 Oilseeds 
 Vegetable and Pulses 
 Sugarcane...
PERCEPTION: FARMER-REPORTED INCREASES 
1. SRI paddy enhanced production by 100% 
2. SRI wheat enhanced production by 50% 
...
Examples of Success CONTINUED …… 
A VRP looking at SRI Tomato 
Harvesting SRI rapeseed 
64 panicles from 2 seeds of wheat ...
OUR PREPAREDNESS: INNOVATING ITK 
Technologies IMPROVISED and practiced at PRAN 
PRAN works in conjunction with partners (...
SRI COLLABORATIONS: 
PRAN undertaking research on SRI 
• A farmer from Gaya has been helping scientists at Indian 
Agricul...
ADAPTATION OF INCLUSION PROCESS over the years: 
Adoption of SRI-Paddy with PRAN in Gaya 
30000 
20000 
10000 
0 
2009-10 ...
Yields of SRI-Vegetables (2012-13) 
160 
140 
120 
100 
80 
60 
40 
20 
0 
Tomato Brinjal Chill Cauliflower 
Existing Yiel...
Low cost vermi-compost (SDTT/ATMA)
At a Glance 
• ATMA low-cost vermicompost: 550 households 
• SDTT- 300 households, >99% operational 
• Many have taken 3-4...
SRI-Vegetables with Mahadalit communities 
using drip irrigation
Poorest communities getting confidence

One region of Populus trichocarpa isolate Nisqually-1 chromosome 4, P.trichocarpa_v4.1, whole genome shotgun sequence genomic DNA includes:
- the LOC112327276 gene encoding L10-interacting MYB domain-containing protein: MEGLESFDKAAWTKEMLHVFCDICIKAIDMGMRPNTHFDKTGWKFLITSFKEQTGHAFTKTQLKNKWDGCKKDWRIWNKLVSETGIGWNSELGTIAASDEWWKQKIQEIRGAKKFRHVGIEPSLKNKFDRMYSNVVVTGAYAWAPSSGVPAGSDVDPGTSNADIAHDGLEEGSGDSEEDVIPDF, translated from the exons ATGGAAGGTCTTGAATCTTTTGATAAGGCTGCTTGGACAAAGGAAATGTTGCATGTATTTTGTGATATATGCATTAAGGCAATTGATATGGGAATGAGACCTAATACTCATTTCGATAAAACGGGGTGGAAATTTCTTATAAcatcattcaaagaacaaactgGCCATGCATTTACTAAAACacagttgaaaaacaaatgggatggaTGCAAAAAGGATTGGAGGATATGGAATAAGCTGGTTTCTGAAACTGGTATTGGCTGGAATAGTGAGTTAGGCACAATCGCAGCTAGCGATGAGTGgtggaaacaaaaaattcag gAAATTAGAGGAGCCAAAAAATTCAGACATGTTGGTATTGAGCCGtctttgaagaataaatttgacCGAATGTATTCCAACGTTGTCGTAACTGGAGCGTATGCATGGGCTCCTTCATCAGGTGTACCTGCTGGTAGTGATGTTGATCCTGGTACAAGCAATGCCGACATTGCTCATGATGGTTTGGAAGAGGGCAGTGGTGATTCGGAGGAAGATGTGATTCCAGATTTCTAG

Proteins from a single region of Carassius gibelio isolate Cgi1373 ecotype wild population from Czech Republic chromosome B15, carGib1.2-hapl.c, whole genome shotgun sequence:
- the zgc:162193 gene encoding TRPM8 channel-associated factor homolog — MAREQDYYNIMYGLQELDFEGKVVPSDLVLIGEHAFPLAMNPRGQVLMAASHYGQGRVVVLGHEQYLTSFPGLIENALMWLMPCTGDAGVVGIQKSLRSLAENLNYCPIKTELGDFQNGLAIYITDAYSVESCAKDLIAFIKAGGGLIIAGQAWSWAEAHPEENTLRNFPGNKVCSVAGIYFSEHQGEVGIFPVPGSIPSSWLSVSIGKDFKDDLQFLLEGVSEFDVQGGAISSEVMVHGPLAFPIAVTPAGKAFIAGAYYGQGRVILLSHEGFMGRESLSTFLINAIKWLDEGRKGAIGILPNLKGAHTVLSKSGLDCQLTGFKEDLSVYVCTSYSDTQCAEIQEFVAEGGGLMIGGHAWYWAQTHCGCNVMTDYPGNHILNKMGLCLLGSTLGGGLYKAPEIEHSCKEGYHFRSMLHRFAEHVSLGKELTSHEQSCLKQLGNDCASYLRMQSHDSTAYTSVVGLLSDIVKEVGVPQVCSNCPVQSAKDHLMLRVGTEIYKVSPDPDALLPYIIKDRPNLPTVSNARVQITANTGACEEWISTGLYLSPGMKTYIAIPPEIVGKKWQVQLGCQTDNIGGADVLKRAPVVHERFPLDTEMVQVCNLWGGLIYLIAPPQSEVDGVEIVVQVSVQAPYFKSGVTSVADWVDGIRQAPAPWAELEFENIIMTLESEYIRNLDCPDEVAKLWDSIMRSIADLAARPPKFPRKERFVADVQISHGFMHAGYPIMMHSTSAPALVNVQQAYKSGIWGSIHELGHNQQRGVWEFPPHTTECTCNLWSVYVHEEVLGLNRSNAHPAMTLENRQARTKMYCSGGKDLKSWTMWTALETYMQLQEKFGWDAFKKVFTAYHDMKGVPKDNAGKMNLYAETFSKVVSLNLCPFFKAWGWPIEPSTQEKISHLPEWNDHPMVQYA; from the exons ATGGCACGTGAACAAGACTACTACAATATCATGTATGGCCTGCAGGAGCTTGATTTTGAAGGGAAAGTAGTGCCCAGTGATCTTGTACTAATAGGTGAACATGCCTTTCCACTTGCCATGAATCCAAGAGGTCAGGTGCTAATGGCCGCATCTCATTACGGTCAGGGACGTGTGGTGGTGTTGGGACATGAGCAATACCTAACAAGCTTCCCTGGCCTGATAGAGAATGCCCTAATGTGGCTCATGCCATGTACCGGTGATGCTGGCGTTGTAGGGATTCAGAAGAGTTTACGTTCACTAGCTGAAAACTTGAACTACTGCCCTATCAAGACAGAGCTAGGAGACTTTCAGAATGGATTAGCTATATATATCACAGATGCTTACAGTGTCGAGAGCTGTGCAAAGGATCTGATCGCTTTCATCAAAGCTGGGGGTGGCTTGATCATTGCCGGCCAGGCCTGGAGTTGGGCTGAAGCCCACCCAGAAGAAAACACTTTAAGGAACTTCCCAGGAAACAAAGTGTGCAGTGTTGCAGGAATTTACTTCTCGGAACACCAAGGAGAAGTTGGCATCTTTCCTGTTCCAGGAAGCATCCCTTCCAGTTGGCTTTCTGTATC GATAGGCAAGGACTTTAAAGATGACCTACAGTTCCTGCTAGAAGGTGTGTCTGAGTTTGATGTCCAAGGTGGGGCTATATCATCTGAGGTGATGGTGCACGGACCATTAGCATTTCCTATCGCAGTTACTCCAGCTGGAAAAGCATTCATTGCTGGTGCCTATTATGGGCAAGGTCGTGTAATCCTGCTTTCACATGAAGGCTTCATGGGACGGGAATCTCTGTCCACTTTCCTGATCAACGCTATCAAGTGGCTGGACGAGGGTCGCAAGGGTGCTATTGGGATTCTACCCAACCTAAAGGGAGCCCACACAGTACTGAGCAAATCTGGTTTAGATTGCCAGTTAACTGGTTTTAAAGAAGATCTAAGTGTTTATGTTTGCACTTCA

with dignified livelihoods
Central Nurseries established under 
SDTT/ATMA/Agric. Dept. (2014-15)
Central Nurseries
Central nurseries
Nurseries ready for transplanting
SDTT project 2014-15 as of now 
• Total central nurseries: 127 
• Individual nurseries raised: 23,137 
• Number of farmers...
Previous Rabi crops 
SRI 
CROP 
NO. OF 
FAMILI 
ES IN 
2012- 
13 
AREA 
IN 
ACRE 
IN 
2012- 
13 
Acreag 
e/farm 
er in 
20...
REWARD & INCENTIVE: 
National Award for farmers 
 SRI farmers have gotten awards from 
Honorable President of India 
 Sa...
Institutional recognition: 
PRAN Collaboration with Government 
 Bihar Rural Livelihood Promotion Society (BLRPS) in all ...
Cost-effective farmer-preferred option 
for food and livelihood 
• NFSM invested almost Rs. 100 crores in SRI in the five ...
Stakeholders in SRI promotion